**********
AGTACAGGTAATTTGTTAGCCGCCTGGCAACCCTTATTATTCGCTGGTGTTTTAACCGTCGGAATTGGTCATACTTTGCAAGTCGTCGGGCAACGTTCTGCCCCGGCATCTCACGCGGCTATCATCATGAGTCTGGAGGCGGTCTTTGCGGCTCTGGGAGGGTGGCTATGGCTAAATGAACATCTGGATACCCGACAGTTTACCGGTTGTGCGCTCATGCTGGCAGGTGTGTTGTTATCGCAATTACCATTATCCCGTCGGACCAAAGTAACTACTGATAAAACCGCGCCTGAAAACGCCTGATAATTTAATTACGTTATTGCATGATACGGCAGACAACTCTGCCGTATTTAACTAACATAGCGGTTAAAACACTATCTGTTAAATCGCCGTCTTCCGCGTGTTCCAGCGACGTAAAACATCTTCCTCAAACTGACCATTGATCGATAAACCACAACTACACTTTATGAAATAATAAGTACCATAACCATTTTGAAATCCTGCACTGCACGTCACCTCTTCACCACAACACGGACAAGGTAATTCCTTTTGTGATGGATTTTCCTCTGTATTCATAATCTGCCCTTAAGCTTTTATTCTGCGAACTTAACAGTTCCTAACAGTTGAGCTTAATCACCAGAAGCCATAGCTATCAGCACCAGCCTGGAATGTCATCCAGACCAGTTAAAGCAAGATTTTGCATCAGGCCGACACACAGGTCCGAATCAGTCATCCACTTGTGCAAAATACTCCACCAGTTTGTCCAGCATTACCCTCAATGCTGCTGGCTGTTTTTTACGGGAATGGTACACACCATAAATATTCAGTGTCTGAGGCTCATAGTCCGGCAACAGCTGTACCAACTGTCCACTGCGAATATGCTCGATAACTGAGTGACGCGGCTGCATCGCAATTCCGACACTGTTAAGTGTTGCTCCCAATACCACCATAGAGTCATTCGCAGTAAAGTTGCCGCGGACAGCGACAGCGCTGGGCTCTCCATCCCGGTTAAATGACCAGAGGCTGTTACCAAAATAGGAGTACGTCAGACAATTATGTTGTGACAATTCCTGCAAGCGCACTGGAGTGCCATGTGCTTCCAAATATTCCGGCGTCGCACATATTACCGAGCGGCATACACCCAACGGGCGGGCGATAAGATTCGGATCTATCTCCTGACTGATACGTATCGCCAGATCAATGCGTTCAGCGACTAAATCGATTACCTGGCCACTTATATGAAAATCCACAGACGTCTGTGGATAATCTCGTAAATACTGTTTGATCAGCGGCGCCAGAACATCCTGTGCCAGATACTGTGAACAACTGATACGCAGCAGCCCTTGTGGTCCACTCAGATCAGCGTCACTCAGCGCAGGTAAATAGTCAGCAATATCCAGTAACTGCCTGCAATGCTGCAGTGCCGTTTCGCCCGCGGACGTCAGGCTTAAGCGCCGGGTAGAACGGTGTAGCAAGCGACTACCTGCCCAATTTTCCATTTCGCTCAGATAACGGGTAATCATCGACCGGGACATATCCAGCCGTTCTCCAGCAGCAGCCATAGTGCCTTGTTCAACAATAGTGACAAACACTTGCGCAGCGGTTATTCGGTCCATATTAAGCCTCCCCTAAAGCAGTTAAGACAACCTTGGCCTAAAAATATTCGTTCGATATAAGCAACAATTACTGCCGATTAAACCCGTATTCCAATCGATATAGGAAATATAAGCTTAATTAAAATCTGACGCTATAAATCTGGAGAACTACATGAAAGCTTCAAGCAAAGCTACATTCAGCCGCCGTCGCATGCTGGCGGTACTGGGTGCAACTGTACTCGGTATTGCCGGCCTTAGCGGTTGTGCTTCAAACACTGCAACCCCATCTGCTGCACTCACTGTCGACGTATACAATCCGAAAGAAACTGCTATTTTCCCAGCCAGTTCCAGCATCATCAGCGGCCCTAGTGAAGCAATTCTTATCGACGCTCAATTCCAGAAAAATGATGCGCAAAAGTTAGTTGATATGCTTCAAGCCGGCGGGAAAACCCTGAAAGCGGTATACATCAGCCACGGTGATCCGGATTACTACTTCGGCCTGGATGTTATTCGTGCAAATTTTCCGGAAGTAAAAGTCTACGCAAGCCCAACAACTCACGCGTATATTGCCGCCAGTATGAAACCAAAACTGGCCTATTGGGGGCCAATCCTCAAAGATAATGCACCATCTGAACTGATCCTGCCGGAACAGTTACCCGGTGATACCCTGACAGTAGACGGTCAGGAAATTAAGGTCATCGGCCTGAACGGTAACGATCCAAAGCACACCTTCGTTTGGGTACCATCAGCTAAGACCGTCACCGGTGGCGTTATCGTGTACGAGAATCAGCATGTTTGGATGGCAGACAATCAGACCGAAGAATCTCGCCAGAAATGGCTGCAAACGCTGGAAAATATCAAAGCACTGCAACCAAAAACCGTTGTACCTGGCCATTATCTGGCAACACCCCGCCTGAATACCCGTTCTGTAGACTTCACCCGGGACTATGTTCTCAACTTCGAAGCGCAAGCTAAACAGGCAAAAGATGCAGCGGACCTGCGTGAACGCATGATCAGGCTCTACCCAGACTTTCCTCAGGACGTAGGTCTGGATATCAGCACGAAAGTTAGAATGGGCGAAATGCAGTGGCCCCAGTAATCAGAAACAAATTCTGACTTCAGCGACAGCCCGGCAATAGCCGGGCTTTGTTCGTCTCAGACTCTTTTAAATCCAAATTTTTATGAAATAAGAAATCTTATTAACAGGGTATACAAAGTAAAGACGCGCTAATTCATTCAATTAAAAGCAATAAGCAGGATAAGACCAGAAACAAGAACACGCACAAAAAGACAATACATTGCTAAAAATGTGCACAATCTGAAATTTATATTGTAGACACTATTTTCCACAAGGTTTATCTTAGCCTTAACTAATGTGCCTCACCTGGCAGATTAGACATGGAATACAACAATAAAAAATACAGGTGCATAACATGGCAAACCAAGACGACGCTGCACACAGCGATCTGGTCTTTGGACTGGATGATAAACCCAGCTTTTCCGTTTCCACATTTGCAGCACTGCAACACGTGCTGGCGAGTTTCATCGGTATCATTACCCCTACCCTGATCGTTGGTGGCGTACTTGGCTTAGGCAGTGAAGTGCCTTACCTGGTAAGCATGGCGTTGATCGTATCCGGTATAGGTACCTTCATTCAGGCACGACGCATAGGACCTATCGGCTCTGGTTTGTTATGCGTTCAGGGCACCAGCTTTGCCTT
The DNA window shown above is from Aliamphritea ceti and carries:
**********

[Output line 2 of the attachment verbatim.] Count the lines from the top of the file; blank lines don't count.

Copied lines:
The DNA window shown above is from Aliamphritea ceti and carries: